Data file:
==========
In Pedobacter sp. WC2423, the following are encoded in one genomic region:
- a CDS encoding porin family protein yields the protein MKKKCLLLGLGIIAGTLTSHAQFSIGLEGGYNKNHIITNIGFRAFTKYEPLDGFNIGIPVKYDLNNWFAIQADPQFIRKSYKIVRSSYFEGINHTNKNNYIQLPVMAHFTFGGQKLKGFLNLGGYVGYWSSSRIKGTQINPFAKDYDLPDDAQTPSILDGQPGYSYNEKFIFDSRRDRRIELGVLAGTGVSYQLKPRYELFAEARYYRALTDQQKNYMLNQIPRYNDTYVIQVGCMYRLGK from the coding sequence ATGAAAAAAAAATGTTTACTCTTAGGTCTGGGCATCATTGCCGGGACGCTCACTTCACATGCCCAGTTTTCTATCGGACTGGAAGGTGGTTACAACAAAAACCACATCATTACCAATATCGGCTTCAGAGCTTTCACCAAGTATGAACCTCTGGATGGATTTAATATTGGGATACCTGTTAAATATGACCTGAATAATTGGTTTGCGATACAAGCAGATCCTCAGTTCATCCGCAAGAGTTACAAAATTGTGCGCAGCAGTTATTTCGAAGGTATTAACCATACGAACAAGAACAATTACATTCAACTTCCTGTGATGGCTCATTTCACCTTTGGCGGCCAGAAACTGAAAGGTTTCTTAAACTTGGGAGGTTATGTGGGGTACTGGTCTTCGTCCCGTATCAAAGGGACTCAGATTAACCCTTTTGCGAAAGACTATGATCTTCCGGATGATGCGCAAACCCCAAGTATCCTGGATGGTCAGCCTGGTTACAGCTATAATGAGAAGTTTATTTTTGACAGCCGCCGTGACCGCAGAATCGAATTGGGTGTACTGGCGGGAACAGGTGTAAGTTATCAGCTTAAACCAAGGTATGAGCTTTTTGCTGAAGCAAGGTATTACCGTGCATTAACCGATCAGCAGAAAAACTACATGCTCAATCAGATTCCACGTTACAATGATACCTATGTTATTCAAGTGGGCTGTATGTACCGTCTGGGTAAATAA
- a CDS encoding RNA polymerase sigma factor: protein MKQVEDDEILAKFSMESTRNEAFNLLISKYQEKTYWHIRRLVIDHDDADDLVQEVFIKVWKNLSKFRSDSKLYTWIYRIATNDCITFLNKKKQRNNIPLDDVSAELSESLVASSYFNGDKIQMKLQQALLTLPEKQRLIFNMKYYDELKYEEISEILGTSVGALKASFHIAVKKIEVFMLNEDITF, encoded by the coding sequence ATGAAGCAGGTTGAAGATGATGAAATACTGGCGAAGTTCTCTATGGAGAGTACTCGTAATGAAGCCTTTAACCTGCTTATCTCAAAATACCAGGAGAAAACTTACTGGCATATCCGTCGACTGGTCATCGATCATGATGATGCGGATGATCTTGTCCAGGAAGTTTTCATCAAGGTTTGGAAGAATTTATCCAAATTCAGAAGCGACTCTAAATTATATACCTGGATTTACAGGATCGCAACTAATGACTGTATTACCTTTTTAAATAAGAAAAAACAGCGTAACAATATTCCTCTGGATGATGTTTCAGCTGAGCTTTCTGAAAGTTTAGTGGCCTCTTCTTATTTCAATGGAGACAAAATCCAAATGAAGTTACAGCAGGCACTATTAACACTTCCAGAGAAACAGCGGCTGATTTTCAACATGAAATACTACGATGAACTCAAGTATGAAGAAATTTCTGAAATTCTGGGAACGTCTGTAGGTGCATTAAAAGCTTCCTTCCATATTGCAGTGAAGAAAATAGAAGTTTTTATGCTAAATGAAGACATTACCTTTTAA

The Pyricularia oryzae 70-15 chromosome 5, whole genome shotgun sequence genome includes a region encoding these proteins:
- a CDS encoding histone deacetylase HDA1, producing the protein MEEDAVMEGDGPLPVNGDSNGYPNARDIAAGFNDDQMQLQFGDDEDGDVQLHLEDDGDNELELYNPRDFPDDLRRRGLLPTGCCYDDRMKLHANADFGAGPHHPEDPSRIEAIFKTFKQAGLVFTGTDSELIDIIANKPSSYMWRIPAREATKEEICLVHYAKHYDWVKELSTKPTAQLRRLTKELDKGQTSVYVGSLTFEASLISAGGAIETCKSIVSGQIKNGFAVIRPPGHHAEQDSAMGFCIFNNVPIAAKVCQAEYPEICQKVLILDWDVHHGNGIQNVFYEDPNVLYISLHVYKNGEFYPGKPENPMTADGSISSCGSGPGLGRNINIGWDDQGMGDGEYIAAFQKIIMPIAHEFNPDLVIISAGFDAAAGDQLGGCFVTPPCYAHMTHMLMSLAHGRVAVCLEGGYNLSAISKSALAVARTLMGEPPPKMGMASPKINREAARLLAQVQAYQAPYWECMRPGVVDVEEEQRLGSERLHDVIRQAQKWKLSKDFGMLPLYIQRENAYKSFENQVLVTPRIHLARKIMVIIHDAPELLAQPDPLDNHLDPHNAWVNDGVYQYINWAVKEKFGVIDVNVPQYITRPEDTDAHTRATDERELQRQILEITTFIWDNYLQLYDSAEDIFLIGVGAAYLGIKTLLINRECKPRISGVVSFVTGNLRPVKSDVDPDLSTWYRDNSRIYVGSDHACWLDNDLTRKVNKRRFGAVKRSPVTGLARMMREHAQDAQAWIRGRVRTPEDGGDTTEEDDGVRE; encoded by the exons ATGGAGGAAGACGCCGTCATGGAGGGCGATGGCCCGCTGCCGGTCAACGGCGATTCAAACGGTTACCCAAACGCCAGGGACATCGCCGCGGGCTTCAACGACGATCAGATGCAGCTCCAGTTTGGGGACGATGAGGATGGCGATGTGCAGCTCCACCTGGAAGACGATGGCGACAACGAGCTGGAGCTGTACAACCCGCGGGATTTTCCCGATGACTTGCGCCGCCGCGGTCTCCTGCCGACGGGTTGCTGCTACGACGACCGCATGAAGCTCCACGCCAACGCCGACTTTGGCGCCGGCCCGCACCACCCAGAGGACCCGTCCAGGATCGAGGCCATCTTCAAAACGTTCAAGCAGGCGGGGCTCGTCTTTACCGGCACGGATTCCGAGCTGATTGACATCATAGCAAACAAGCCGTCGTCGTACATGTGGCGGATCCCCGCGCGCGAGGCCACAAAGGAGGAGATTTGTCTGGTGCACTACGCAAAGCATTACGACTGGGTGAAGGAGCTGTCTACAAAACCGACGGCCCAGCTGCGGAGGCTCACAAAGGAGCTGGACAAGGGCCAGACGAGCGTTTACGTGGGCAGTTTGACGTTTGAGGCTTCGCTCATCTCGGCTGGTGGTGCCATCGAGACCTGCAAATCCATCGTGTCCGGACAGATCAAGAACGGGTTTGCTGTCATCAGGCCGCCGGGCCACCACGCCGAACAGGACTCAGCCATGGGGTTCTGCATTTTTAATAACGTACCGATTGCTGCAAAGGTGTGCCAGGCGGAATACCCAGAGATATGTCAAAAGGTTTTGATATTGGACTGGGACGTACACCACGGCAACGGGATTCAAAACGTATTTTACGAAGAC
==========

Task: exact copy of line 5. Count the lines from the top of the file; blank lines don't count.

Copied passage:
- a CDS encoding histone deacetylase HDA1, producing the protein MEEDAVMEGDGPLPVNGDSNGYPNARDIAAGFNDDQMQLQFGDDEDGDVQLHLEDDGDNELELYNPRDFPDDLRRRGLLPTGCCYDDRMKLHANADFGAGPHHPEDPSRIEAIFKTFKQAGLVFTGTDSELIDIIANKPSSYMWRIPAREATKEEICLVHYAKHYDWVKELSTKPTAQLRRLTKELDKGQTSVYVGSLTFEASLISAGGAIETCKSIVSGQIKNGFAVIRPPGHHAEQDSAMGFCIFNNVPIAAKVCQAEYPEICQKVLILDWDVHHGNGIQNVFYEDPNVLYISLHVYKNGEFYPGKPENPMTADGSISSCGSGPGLGRNINIGWDDQGMGDGEYIAAFQKIIMPIAHEFNPDLVIISAGFDAAAGDQLGGCFVTPPCYAHMTHMLMSLAHGRVAVCLEGGYNLSAISKSALAVARTLMGEPPPKMGMASPKINREAARLLAQVQAYQAPYWECMRPGVVDVEEEQRLGSERLHDVIRQAQKWKLSKDFGMLPLYIQRENAYKSFENQVLVTPRIHLARKIMVIIHDAPELLAQPDPLDNHLDPHNAWVNDGVYQYINWAVKEKFGVIDVNVPQYITRPEDTDAHTRATDERELQRQILEITTFIWDNYLQLYDSAEDIFLIGVGAAYLGIKTLLINRECKPRISGVVSFVTGNLRPVKSDVDPDLSTWYRDNSRIYVGSDHACWLDNDLTRKVNKRRFGAVKRSPVTGLARMMREHAQDAQAWIRGRVRTPEDGGDTTEEDDGVRE; encoded by the exons ATGGAGGAAGACGCCGTCATGGAGGGCGATGGCCCGCTGCCGGTCAACGGCGATTCAAACGGTTACCCAAACGCCAGGGACATCGCCGCGGGCTTCAACGACGATCAGATGCAGCTCCAGTTTGGGGACGATGAGGATGGCGATGTGCAGCTCCACCTGGAAGACGATGGCGACAACGAGCTGGAGCTGTACAACCCGCGGGATTTTCCCGATGACTTGCGCCGCCGCGGTCTCCTGCCGACGGGTTGCTGCTACGACGACCGCATGAAGCTCCACGCCAACGCCGACTTTGGCGCCGGCCCGCACCACCCAGAGGACCCGTCCAGGATCGAGGCCATCTTCAAAACGTTCAAGCAGGCGGGGCTCGTCTTTACCGGCACGGATTCCGAGCTGATTGACATCATAGCAAACAAGCCGTCGTCGTACATGTGGCGGATCCCCGCGCGCGAGGCCACAAAGGAGGAGATTTGTCTGGTGCACTACGCAAAGCATTACGACTGGGTGAAGGAGCTGTCTACAAAACCGACGGCCCAGCTGCGGAGGCTCACAAAGGAGCTGGACAAGGGCCAGACGAGCGTTTACGTGGGCAGTTTGACGTTTGAGGCTTCGCTCATCTCGGCTGGTGGTGCCATCGAGACCTGCAAATCCATCGTGTCCGGACAGATCAAGAACGGGTTTGCTGTCATCAGGCCGCCGGGCCACCACGCCGAACAGGACTCAGCCATGGGGTTCTGCATTTTTAATAACGTACCGATTGCTGCAAAGGTGTGCCAGGCGGAATACCCAGAGATATGTCAAAAGGTTTTGATATTGGACTGGGACGTACACCACGGCAACGGGATTCAAAACGTATTTTACGAAGAC